Barren Island Books – Terry Newman
Welcome to Barren Island Books, the author interview series that’s in no way related to a popular music-based radio programme. You know the rules by now: my guests are exiled to a remote island with only five books for company, selected from the categories I give them. It’s up to them to make sure they choose wisely, because they’re going to be stuck with those books for a long, long time …
My interviewee this week is Terry Newman, author of comic fantasy Detective Strongoak and the Case of the Dead Elf – out today! When he’s not being banished to a desert island, Terry can be found at www.drtel.co.uk.
Terry, thanks for joining us. First of all, could you please tell us a little bit about yourself – just so we know who it is we’re sending into exile. Illogical fears, unusual birthmarks, whether you’d rather wrestle a bear or punch a shark, that kind of thing.
I’m just an everyday ultrastructural (cell biologist) morphologist turned comedy writer, turned playwright, turned scriptwriter, turned author. I got tired of looking at an electron microscope screen all day in the dark and now I look at a computer screen all day – but at least I have a view. It’s a very nice view. In summer it’s from a great little garden hut that is nearly as good as Martin Baum’s more famous beach hut. In winter I go indoors and look out at a 14th century black and white monk’s house. I don’t live in London any more – you probably guessed that.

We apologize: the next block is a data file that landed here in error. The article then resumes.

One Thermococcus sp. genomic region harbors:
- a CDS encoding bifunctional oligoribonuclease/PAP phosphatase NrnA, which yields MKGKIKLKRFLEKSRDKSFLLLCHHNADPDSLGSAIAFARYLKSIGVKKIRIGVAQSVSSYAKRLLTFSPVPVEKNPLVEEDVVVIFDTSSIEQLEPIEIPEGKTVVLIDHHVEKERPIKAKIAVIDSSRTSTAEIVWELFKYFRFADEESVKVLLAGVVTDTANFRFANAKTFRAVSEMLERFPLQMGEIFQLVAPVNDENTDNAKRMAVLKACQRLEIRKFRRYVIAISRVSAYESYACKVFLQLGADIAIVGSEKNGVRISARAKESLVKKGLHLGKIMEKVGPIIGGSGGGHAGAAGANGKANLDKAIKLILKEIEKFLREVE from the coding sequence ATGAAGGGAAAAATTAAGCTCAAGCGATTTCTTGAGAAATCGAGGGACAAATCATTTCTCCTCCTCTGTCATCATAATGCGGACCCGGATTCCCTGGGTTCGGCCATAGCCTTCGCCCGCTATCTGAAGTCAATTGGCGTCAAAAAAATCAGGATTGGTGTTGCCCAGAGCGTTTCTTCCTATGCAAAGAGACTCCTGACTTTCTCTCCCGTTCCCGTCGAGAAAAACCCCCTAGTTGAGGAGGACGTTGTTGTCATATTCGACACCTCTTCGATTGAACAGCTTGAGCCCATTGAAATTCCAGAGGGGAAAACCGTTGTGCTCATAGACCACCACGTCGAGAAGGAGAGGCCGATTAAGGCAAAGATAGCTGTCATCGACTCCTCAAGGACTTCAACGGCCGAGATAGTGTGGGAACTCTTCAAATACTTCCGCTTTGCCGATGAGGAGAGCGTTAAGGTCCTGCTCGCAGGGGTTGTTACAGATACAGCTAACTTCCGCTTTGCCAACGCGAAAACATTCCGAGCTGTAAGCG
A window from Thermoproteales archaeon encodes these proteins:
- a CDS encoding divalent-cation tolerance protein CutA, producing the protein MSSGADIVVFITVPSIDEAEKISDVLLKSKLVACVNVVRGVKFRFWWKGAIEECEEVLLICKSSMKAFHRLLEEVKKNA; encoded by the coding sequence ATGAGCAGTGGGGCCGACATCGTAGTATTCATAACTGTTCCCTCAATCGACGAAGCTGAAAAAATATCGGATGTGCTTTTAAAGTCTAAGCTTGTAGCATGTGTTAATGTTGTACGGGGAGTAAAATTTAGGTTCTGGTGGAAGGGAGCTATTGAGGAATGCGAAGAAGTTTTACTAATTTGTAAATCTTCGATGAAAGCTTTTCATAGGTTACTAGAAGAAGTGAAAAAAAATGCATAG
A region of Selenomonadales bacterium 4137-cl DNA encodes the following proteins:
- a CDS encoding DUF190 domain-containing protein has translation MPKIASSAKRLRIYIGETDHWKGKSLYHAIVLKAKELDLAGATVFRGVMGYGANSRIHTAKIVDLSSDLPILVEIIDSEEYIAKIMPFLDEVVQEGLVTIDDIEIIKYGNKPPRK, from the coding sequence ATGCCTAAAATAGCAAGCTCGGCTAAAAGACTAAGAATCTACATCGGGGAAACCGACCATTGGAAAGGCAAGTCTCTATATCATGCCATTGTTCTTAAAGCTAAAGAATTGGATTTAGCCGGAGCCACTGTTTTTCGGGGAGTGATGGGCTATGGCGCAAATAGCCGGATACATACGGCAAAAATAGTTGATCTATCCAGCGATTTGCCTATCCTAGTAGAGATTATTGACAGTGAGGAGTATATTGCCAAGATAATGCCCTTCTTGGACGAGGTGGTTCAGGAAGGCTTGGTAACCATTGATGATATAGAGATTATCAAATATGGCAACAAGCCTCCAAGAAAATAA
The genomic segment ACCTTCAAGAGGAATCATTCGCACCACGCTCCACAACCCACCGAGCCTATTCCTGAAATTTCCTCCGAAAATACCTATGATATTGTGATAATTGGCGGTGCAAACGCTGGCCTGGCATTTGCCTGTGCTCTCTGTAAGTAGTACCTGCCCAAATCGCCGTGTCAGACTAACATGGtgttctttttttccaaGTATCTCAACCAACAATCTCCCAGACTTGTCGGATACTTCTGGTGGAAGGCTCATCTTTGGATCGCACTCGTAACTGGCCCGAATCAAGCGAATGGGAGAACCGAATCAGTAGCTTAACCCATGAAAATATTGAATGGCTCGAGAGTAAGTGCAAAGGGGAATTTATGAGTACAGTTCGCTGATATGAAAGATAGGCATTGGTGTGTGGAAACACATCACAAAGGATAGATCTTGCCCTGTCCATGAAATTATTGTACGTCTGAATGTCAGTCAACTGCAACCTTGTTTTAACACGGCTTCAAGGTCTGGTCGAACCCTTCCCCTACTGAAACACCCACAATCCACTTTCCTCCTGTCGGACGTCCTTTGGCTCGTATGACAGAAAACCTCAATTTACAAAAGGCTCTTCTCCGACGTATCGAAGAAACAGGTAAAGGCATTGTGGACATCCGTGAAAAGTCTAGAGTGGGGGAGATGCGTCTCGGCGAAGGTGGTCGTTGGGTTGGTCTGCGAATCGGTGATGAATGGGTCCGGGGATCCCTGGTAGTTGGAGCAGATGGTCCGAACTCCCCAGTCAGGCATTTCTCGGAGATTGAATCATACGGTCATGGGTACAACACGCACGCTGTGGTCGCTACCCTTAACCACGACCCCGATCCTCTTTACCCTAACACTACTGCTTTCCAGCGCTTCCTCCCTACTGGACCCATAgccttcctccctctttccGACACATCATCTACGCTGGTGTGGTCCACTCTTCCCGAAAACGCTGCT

And the thing is, well, I have a bit of a confession. It’s hard to admit this now, but you see, I never was a geek. Yes, I did sciences at school and read SF and comics, but it didn’t make you a geek then. I also played rugby and football and was Chairman of the School Council and I had lead roles in the school plays. Admittedly hair halfway down your back, and a gold hoop through your ear, made the rugby more interesting, but it wasn’t anything that out of the ordinary – well, a bit. The Venn diagrams just overlapped differently in those days. OK, glad to have got that off my chest, and I hope all self-confessed geeks will forgive me and welcome me to the fold. I do after all have every issue of Howard the Duck, just how geeky is that?